JULY2019

Angus Galloway, Thomas Tanay, Graham W. Taylor. *Adversarial Training Versus Weight Decay*. CoRR abs/1804.03308 (2018).

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Galloway et al. provide a theoretical and experimental discussion of adversarial training and weight decay with respect to robustness as well as generalization. In the following I want to try and highlight the most important findings based on their discussion of linear logistic regression. Considering the softplus loss $\mathcal{L}(z) = \log(1 + e^{-z})$, the learning problem takes the form:

$\min_w \mathbb{E}_{x,y \sim p_{data}} [\mathcal{L}(y(w^Tx + b)]$

where $y \in \{-1,1\}$. This optimization problem is also illustrated in Figure 1 (top). Now considering $L_2$ weight decay can also be seen to be equivalent to scaling the softplus loss. In particular, Galloway et al. Argue that $w^Tx + b = \|w\|_2 d(x)$ where $d(x)$ is the (signed) Euclidean distance to the decision boundary. (This follows directly from the fact that $d(x) = \frac{w^Tx +b}{\|w\|w_2}$.) Then, the problem can be rewritten as

$\min_w \mathbb{E}_{x,y \sim p_{data}} [\mathcal{L}(yd(x) \|w\|_2)]$

This can be understood as a scaled version of the softplus loss; adding a $L_2$ weight decay term basically controls the level of scaling. This is illustrated in Figure 1 (middle) for different levels of scaling. Finally, adversarial training means training on the worst-case example for a given $\epsilon$. In practice, for the linear logistic regression model, this results in training on $x - \epsilon y \frac{w}{\|w\|_2}$ - which can easily be understood when considering that the attacker can cause the most disturbance when changing the samples in the direction of $-w$ for label $1$. Then,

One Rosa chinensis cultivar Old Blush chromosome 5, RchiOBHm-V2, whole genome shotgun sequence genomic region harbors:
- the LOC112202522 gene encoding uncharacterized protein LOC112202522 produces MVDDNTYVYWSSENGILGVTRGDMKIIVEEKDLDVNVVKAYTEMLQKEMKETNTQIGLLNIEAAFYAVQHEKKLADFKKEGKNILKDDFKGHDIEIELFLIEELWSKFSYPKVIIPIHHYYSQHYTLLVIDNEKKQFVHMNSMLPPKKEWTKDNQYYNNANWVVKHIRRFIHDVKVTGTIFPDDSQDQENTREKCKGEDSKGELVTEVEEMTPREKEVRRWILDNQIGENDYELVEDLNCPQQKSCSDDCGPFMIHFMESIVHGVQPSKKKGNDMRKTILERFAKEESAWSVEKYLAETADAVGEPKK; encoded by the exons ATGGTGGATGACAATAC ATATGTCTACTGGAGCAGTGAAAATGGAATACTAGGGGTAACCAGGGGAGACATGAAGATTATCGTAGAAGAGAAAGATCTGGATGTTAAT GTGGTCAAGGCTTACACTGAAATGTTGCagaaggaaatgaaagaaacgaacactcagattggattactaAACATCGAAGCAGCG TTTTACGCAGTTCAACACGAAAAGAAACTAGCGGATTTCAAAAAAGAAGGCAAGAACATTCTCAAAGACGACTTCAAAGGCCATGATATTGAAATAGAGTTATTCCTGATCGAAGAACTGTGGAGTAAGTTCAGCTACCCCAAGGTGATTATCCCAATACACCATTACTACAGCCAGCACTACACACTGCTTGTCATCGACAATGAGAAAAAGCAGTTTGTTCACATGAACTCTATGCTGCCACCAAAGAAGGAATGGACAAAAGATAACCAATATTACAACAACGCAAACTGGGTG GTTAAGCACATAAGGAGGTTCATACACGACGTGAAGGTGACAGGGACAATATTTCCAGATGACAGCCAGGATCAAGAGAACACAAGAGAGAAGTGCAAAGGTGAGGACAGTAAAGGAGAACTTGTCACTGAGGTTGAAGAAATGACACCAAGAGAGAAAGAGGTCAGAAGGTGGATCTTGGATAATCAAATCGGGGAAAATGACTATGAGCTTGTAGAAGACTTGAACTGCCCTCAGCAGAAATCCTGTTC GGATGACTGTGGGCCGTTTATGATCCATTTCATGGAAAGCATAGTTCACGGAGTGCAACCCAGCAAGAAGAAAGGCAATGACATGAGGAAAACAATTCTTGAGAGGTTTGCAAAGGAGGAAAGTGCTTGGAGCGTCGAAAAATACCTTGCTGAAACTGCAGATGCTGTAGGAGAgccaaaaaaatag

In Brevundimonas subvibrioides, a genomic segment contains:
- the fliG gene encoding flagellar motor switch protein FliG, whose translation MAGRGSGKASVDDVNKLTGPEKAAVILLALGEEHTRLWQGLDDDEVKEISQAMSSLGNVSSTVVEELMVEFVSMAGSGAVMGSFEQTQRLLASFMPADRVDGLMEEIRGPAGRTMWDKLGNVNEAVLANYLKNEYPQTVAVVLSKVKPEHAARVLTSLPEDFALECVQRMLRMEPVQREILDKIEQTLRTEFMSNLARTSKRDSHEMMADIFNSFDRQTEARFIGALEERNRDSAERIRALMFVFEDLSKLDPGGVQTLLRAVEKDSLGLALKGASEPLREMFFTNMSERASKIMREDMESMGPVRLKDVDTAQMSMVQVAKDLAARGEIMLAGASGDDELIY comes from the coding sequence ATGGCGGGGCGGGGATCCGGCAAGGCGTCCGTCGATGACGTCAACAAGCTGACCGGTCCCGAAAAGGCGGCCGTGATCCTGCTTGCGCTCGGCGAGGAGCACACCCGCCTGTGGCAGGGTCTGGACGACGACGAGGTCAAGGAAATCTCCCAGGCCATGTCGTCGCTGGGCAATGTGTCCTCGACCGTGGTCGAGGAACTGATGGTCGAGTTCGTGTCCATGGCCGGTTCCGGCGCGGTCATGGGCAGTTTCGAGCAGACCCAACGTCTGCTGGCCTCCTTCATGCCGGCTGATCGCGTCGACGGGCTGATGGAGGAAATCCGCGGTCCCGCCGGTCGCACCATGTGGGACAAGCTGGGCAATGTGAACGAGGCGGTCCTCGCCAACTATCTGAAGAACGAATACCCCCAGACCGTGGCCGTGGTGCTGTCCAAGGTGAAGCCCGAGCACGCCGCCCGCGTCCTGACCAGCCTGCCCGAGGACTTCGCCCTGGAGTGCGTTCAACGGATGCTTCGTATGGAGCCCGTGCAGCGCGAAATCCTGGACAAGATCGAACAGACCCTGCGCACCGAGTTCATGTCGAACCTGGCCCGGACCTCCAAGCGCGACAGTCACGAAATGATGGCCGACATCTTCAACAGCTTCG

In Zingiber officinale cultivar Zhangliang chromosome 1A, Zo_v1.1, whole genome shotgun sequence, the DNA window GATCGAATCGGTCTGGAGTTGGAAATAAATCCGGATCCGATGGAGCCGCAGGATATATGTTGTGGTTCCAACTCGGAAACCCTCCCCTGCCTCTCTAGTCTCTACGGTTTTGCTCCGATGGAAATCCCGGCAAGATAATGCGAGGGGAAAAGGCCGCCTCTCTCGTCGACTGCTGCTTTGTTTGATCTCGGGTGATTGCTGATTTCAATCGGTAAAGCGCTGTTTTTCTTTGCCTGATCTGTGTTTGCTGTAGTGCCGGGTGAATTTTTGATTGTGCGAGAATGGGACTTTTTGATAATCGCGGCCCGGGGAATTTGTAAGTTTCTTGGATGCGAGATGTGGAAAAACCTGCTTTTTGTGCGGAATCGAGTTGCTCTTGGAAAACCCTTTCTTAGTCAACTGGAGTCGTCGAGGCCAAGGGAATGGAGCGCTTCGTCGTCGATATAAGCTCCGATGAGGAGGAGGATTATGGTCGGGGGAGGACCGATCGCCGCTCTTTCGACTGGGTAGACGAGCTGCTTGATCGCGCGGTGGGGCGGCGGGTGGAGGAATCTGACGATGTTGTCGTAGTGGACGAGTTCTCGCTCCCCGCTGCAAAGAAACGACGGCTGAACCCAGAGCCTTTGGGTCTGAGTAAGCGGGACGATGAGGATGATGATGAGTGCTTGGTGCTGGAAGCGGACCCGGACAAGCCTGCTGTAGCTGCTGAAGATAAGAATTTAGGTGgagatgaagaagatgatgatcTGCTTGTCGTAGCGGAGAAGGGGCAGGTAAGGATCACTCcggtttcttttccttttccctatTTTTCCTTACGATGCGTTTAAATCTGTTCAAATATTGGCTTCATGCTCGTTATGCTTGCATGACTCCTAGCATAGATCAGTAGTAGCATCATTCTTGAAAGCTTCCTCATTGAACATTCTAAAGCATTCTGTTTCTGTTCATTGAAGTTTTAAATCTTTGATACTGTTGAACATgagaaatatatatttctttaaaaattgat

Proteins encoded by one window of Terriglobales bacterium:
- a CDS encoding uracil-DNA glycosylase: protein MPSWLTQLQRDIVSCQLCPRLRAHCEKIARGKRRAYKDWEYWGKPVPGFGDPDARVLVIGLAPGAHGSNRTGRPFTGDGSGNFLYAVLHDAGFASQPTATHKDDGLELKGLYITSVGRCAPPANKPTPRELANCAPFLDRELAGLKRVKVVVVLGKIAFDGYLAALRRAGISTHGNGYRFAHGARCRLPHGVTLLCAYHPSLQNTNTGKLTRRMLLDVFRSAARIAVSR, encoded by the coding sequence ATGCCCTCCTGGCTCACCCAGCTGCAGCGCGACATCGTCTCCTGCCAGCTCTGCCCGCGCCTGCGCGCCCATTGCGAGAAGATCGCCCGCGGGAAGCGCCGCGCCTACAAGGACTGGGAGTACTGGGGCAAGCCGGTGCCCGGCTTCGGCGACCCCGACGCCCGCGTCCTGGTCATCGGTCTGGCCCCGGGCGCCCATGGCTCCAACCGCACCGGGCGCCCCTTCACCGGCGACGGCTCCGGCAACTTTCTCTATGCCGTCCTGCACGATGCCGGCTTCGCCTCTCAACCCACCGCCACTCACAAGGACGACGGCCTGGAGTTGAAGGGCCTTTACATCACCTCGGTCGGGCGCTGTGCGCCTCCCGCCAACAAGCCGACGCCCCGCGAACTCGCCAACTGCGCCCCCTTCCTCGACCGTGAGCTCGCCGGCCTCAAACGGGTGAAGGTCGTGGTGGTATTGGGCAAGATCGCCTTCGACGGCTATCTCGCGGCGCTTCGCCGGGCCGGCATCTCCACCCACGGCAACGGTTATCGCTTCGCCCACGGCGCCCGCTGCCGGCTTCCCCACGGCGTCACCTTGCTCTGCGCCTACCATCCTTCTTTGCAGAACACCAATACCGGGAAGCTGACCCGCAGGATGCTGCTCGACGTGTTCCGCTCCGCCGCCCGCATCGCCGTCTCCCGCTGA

$y (w^T(x - \epsilon y \frac{w}{\|w\|_2}) + b) = y(w^Tx + b) - \epsilon \|w\|_2 = \|w\|_2 (yd(x) - \epsilon)$,

which results in a shift of the data by $\epsilon$ - as illustrated in Figure 1 (bottom). Overall, show that weight decay acts as scaling the objective and adversarial training acts as shifting the data (or equivalently the objective).

In the non-linear case, decaying weights is argued to be equivalent to decaying the logits. Effectively, this results in a temperature parameter for the softmax function resulting in smoother probability distributions. Similarly, adversarial training (in a first-order approximation) can be understood as effectively reducing the probability attributed to the correct class. Here, again, weight decay results in a scaling effect and adversarial training in a shifting effect. In conclusion, adversarial training is argued to be only effective with small perturbation sizes (i.e., if the shift is not too large), weil weight decay is also beneficial for generalization. However, from reading the paper, it is unclear what the actual recommendation on both methods is.

In the experimental section, the authors focus on two models, a wide residual network and a very constrained 4-layer convolutional neural network. Here, their discussion shifts slightly to the complexity of the employed model. While not stated very explicitly, one of the take-aways is that the simpler model might be more robust, especially for fooling images.

Figure 1: Illustration of the linear logistic regression argument. Top: illustration of linear logistic regression where $\xi$ is the loss $\mathcal{L}$, middle: illustration of the impact of weight decay/scaling, bottom: illustration of the impact of shift for adversarial training.